School Law vs. School Lore

Tuesday, August 21, 2012 - 2:15pm

Principals, along with teachers and the public, often have perceptions about key issues in school law that are remarkably wrong.  Yet, principals help reinforce these prevailing misperceptions by sharing them with others, ultimately contributing to misguided practices and policies.


Where do principals get these misperceptions?  The sources are many and varied. The mass media report sensationalized stories of school lawsuits, rarely providing intensive investigation and follow-up coverage. Other organizations share a self-interest in promoting the illusion of an “explosion” of education litigation, profiting from the resulting peril of liability. You can throw school insurance companies into this mix. Similarly but more subtly, teacher unions recruit and retain members by offering the dues “benefit” of professional liability insurance.

Tort reform groups and broader legal reform organizations such as Common Good use public school issues to promote government paralysis and a fear of legal consequences. Politicians respond with immunity laws such as the the Coverdell Teacher Protection Act. Even the school law profession, ranging from law firms representing school districts to the nonpartisan Education Law Association, benefits from skewed information that emphasizes specialized—and preventive—services. Moreover, special education professionals and other educators often confuse legal requirements with expert recommendations, in their efforts to promote misguided “best practices.”

The principalship is such a multifaceted and demanding position that the incumbents often do not have the time to keep up with the ever-changing and complex set of pertinent legal requirements, thus relying on outdated information and reinforcing peer hearsay.

To help alleviate some of that confusion, here are five examples of school lore—misperceptions about the volume and the outcomes of education litigation in America.


Contrary to the continuing perception, studies have shown the “boom” of education lawsuits was in the 1970s and the early 1980s, with an uneven, but gradual, decline during the rest of the 20th century. The first decade of the new millennium marked a moderate resurgence of overall education litigation, but that’s due to the rise of litigation in the federal courts. Moreover, contrary to the accompanying image of a booming specter of liability, the outcome trends for K-12 litigation and within the student and employee categories have been clearly in favor of school districts.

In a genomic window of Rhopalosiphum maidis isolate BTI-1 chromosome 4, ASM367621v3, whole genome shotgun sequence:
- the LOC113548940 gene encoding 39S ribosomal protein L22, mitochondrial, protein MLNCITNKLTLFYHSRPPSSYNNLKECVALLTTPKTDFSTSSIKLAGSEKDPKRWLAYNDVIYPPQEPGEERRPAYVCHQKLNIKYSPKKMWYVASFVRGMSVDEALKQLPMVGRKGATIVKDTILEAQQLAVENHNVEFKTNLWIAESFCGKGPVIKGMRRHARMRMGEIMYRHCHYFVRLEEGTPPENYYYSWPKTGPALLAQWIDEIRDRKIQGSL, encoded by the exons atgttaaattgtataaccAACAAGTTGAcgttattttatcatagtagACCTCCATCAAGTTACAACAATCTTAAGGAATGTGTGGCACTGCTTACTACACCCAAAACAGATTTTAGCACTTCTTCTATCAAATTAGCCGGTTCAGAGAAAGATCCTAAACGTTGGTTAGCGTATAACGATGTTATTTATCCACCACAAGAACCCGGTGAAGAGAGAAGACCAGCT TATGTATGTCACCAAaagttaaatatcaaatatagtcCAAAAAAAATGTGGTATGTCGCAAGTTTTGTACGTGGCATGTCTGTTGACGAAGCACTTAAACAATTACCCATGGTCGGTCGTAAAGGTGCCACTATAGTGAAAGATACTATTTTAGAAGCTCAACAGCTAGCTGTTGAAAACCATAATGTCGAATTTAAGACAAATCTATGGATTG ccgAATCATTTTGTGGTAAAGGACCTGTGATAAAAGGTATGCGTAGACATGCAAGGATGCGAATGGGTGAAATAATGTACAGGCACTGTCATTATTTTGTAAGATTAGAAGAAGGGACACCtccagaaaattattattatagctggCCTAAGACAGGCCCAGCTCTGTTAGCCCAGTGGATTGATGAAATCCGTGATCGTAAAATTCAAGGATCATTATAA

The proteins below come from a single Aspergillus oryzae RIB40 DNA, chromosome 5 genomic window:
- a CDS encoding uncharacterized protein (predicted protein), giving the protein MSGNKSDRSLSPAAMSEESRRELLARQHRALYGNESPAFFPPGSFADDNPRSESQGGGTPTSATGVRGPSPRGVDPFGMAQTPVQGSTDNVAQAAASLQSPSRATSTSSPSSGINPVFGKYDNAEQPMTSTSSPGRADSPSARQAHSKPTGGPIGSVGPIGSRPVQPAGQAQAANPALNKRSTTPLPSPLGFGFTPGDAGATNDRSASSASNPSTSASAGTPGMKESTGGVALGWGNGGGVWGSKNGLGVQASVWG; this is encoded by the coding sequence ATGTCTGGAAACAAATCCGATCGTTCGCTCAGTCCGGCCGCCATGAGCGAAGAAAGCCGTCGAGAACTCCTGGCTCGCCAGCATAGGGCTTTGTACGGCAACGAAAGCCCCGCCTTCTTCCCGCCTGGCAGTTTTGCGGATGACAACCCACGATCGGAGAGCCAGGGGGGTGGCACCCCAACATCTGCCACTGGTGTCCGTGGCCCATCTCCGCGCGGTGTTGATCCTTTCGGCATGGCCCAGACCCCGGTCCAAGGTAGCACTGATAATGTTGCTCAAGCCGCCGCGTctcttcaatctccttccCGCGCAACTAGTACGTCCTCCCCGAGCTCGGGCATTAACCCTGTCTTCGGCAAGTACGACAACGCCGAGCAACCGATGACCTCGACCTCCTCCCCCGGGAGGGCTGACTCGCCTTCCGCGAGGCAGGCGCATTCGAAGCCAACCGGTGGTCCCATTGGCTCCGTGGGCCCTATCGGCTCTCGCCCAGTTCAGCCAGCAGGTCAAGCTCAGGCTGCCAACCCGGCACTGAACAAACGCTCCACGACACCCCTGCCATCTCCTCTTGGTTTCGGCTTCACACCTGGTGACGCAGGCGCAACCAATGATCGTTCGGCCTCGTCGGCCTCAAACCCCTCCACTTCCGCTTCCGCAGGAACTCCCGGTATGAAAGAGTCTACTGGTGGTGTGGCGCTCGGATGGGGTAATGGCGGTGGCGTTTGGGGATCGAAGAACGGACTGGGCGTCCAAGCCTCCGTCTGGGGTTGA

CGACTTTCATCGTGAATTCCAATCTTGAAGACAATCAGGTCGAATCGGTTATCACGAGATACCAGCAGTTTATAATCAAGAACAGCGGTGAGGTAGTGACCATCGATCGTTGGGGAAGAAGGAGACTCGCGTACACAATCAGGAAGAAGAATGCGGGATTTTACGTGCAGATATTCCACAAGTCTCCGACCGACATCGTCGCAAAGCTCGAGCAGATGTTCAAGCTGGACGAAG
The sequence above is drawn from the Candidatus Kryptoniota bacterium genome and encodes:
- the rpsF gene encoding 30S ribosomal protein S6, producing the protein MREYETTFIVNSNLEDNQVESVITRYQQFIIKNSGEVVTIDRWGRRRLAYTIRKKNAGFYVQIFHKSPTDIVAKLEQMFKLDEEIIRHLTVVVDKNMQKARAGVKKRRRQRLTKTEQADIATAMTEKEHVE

THE LESSON: Principals need to adopt a more particularized, prioritized basis for analyzing and responding to litigation patterns rather than having knee-jerk reactions.


Due to these misleading reports, it is not uncommon for educators generally and teachers particularly to have nightmares about being liable for negligence arising from student injury. Television and newspaper stories of student suicides and catastrophic student athletic injuries sometimes include reports of lawsuits against teachers, counselors and coaches for alleged negligence. 

Yet, one only needs to look at the court decisions arising from such suits to see that students (the plaintiffs) won at least partial damages in only 11 percent of the cases. And in none of these cases was the individual defendant liable. One reason why? The defense of governmental and official immunity, which—contrary to the common conception—is far from dead doctrine in most states. Thus, even for the tragic area of student suicides, the plaintiffs have not fared well in court decisions premised on negligence. Similarly, for the specialized area of K-12 science teaching, including high school laboratories, the low volume and district-favorable outcomes of published court cases is contrary to the perception promoted by science education organizations and literature.

THE LESSON: There is good reason to take a preventive approach in risk-rich areas as a matter of student safety and professional ethics, but fear of liability is the wrong reason. Unfortunately, it is an overreaction that can actually cause a reduction in laboratory learning.